Often a depressed mother will have some form of sleeping difficulty. She may be awake until the early hours of the morning, or get no sleep at all. Some find that they sleep very fitfully and waken frequently; others that they wake in the early hours of the morning with nightmares, and then cannot get back to sleep.
Many depressed mothers dread going to bed as their symptoms trouble them more at night. Indeed some mothers find insomnia one of the most distressing aspects of the illness. Often mothers are prescribed sleeping pills by their G.P and find them ineffective even taken in large doses. This situation can cause the mother to feel quite desperate. If the depression is treated normal sleep will be restored.
The feeding requirements of a young baby do not help a mother who is having sleeping difficulties. It can be of great benefit if someone else can feed the baby at night.
A common effect of depression is a complete loss of interest in sex. This may last for some time, and it is helpful if partners realise that this is a symptom of the illness and that sexual desire will return as soon as the depression lifts. It should be stressed that a return of sexual desire is often the last sign that a depression has lifted and great patience is necessary if a relationship is to be kept intact whilst a mother recovers from postnatal depression.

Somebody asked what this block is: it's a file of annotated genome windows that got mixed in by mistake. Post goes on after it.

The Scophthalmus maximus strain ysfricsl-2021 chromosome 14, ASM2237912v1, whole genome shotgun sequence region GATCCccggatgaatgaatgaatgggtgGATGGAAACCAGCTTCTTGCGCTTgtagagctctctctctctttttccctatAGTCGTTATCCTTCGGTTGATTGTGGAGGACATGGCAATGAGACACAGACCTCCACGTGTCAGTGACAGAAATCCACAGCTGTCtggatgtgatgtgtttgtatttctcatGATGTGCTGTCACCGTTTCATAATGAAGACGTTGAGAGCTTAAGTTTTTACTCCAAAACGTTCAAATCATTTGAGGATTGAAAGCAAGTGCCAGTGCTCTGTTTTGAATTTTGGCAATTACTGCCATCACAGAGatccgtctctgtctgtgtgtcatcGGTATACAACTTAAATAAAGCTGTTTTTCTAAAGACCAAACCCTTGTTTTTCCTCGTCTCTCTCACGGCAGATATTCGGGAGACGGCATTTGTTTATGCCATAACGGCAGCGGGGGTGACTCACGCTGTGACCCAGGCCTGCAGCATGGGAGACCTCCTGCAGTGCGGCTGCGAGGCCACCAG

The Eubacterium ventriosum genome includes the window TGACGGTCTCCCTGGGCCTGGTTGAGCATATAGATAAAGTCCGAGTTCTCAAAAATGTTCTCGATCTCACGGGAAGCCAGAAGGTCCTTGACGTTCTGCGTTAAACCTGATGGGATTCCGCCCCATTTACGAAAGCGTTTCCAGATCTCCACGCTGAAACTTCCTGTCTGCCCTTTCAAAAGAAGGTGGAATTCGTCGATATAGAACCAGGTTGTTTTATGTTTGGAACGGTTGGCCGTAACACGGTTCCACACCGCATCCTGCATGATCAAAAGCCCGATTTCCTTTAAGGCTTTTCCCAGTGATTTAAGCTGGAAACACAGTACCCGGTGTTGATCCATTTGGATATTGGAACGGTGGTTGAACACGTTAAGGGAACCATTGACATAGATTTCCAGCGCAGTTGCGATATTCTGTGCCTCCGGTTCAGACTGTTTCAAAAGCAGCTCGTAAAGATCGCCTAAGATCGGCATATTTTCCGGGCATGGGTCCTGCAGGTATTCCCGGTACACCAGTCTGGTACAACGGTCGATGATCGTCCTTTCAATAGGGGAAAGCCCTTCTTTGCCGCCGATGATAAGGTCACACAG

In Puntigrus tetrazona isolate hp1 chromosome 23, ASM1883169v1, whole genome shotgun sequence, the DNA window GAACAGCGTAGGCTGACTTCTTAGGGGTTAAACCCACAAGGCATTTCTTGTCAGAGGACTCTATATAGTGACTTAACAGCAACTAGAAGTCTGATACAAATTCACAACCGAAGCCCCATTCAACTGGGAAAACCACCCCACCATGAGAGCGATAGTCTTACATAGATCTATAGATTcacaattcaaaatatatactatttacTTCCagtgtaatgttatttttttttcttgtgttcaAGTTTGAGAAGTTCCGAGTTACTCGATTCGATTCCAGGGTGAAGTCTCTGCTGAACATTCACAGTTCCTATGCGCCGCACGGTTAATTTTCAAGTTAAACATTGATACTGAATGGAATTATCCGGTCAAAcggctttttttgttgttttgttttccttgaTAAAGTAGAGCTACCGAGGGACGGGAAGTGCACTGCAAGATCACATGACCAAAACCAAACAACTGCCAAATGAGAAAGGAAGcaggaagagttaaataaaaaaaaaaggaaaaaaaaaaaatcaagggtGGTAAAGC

During the illness physical contact in the form of touching, hugging and cuddling can do much to reassure both partners and is very beneficial.
There are many other symptoms of depression but these are some of the most common and show how this condition can manifest itself in various ways.
How The Family Can Help
Firstly friends or family should make sure that the depressed mother is receiving treatment for her depression from the doctor. If the treatment she is prescribed does not suit her, do encourage her to go back to the doctor and ask him to change it. It can be helpful if someone accompanies the mother when she sees the doctor. This person can then assure the doctor that the mother is ill and not just being ‘nervy’
The family should understand that the illness is a temporary one, and that with their help and support the mother will recover. They should realise that it may take a considerable period of time before she is completely better.
Please do forget all ideas of ‘chivvying’ her out of it and accept that she is unwell. Try to treat her as you would if she had a simple physical illness.
When she is feeling unwell, take on as much of the running of the household as she wants to give up. However when she feels better let her do as much as she wants to. You may find that she has patches of good and bad days; this is very common with the illness.